July 15, 2016 - 18:38

in the attachment

Marcin Wozniak - Some remarks on labor market search models
July 21, 2016 - 14:42

I appreciate that you read my study so carefully and made new insight into the discussion. In the next version of the paper, I will surely try to establish a deeper link with the ALMP evaluation studies. I would like to refer only to one of the points you have ...[more]

... made which I strongly disagree. You wrote 'In my opinion DMP models are less useful as a policy evaluation tool due to the numerous simplifying assumptions(...)'. Let me refer to the sentence in three arguments:
1) Existing research in labor economics proves that the search and the matching models are a natural and powerful framework for labor market policy evaluation (e.g. Card et al. 2010; Michaillat 2012). They can also shed light on how the labor markets function when policy externalities arise (policy side-effects) (Crepon et al. 2012).
2) Simplifying assumptions are the basis of the most economic theories, which, nonetheless, still works fine. ;-)
3) It must be also stressed that the model in the paper is not an aggregate DMP but agent-based implementation. Remind some advantages of ABM comparing to classic approach i.e. 'real' heterogeneity, spatial aspect of simulation, memory-based decision-making of agents.

Card, D., Kluve, J. and Weber, A. (2010), Active Labour Market Policy Evaluations: A Meta-Analysis. The Economic Journal, 120, pp. 452–477.

Crépon B., Duflo E., Gurgand M., Rathelot R., Zamora P. (2012), Do labor market policies have displacement effects? Evidence from a clustered randomized experiment, National Bureau of Economic Research, Working Paper 18597, Cambridge, MA.

Michaillat P. (2012), Jobs in a recession, CentrePiece - The Magazine for Economic Performance 365, Centre for Economic Performance, LSE.

Anonymous - Referee Report 3
July 19, 2016 - 10:23

see attached file

Marcin Wozniak - Reply to Referee Report 3
July 25, 2016 - 13:27

Please, see attached pdf file. Hope my responses are comprehensible. If you have any further comments or questions, I would be glad to address them.

Anonymous - Comments
July 21, 2016 - 14:05

See in attachment.

Marcin Wozniak - Reply to the comments
July 22, 2016 - 11:42

I want to thank you for spending your time reading and commenting my paper. I am aware of the fact that the problem is not the main domain of your interests all the more I appreciate your contribution.

Roger Bivand - Invited Reader Comment
July 28, 2016 - 08:28

This discussion paper covers a number of topical areas with regard to the analysis of active labour market programmes (ALMP) and long-term unemployment (LTU) in a large urban labour market. One major topical area is the development of an agent-based model of the individual-level decisions made by those in work, ...[more]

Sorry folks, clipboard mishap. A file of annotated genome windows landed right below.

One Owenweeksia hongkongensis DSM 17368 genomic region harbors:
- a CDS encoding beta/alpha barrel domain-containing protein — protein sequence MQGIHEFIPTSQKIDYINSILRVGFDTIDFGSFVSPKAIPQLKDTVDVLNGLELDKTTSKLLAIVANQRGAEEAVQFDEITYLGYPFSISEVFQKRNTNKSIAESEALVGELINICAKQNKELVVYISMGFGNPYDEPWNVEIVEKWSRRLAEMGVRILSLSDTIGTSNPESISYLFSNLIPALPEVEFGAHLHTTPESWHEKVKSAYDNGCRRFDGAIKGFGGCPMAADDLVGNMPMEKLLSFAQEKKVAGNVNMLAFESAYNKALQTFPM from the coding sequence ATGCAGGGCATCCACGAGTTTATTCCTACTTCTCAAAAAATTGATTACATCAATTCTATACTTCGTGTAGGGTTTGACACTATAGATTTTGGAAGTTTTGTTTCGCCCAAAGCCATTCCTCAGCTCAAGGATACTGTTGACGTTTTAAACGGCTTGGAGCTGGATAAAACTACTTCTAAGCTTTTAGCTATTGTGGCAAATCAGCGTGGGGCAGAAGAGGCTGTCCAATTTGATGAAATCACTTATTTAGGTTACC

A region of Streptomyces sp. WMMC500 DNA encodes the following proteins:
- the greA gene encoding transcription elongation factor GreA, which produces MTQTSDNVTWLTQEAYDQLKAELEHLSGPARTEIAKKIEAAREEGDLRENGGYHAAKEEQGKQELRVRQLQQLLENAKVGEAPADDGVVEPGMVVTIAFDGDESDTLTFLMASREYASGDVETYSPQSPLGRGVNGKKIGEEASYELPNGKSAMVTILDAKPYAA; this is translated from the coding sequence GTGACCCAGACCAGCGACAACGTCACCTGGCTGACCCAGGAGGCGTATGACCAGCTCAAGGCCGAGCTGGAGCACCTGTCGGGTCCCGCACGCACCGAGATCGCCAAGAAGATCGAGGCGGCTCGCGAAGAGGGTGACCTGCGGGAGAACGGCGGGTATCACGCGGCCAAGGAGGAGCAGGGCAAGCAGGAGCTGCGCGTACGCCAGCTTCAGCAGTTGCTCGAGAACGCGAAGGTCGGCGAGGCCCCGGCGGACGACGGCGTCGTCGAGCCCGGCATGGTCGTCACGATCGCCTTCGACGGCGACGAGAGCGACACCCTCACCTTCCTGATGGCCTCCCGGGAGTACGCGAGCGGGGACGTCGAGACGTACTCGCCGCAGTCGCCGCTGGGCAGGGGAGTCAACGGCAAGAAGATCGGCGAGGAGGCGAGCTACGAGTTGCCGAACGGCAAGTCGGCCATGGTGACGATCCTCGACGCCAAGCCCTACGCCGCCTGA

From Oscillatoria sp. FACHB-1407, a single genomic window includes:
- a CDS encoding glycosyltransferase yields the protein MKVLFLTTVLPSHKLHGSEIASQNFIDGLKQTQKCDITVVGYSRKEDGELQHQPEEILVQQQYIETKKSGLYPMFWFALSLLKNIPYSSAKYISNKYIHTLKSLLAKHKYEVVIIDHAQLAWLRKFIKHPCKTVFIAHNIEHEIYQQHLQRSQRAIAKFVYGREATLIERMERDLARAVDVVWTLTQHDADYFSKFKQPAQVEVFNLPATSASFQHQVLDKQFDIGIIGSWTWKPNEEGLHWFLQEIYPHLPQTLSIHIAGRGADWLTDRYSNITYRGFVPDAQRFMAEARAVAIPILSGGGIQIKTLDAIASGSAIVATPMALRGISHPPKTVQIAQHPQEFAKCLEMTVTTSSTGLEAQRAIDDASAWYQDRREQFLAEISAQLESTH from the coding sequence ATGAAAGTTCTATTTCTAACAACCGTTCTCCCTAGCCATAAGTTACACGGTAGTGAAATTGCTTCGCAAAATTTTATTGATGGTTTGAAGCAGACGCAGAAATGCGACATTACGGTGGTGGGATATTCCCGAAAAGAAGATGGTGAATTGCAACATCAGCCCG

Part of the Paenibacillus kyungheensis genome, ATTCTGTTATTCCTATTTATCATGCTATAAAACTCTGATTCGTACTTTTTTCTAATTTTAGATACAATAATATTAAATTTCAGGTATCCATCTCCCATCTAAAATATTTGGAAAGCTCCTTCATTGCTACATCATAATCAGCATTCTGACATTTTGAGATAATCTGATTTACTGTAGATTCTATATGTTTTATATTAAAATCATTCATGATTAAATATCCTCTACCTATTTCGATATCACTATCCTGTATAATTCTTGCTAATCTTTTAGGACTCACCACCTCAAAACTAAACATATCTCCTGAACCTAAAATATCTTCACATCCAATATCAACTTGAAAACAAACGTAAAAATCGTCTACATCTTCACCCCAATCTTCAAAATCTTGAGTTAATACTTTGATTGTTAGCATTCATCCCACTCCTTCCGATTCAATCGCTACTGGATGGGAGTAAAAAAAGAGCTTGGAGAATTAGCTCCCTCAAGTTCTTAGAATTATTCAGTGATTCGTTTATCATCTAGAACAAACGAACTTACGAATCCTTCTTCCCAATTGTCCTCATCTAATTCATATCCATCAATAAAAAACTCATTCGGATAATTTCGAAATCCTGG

... those unemployed, and among these long-term unemployed. Another is the calibration of the model largely using NUTS2 regional data, while a third is the examination of the sensitivity of model output to changes in calibration and treatment settings.

The discussion of why to use an agent-based approach is sound and convincing, although it seems that the discussion of closeness in local submarkets suggested on p. 6 (neighbourhood patches) does not seem to be followed up. It is easy to see that this could add too much detail to the model, but maybe the use (or not) of neighbourhood patches deserves clarification. Further points might be to discuss age and/or gender decomposition of the labour market, as for example maternity leave is a major issue in this (and other) labour markets.

With regard to calibration, it is encouraging to see the care with which available data are used. The comment regarding the probably fictitious nature of the minimum wage is well taken. How much do we know about multiple employment, or labour-only one-person firms? For readers who are unaware of the relative stability of this labour market through the financial crisis, it might be worth discussing the external shock link to the crisis years (which I believe was much less than might have been expected, in all three considered sectors, possibly partly because of the buffer given by the PLN/EUR rate, and by the use of EU structural fund transfers; note also EURO 2012, which involved a good deal of infrastructure investment).

The model runs, results and sensitivity tests are described quite briefly, given the complexity of the output. In microsimulation, one might use stereotypical "biographies" to describe agents' "experiences", but whether this would help here is unknown (say start with a skilled 25-year-old changing jobs on-the-job in services with a specific skill set, and add other "characters"?). Maybe such "stories" could complement the rather rapid discussion of the results stemming from the sensitivity analyses.
The availability of code files is valuable, although I have not attempted to re-run any analyses.

I did notice that the references are a little disorganised towards the foot of p. 32 (and I couldn't find Wallach et al. 2006 referenced on p.
21). Might it be sensible to include citations in the references to the R packages used here and listed on p. 2?

Marcin Wozniak - Reply to the comment
August 01, 2016 - 09:06

Thank you very much for adding your voice to the discussion. You have pointed a few important features that may extend the agent-based model presented in the paper. I must admit that the biographies of agents have inspired me. I think they may be an interesting and unique element of ...[more]

... the paper. I have one doubt which is the size of the paper. As I am revising the text, the number of pages is increasing continuously. Owing to the fact, I must consider the pros and cons of adding another component to the manuscript.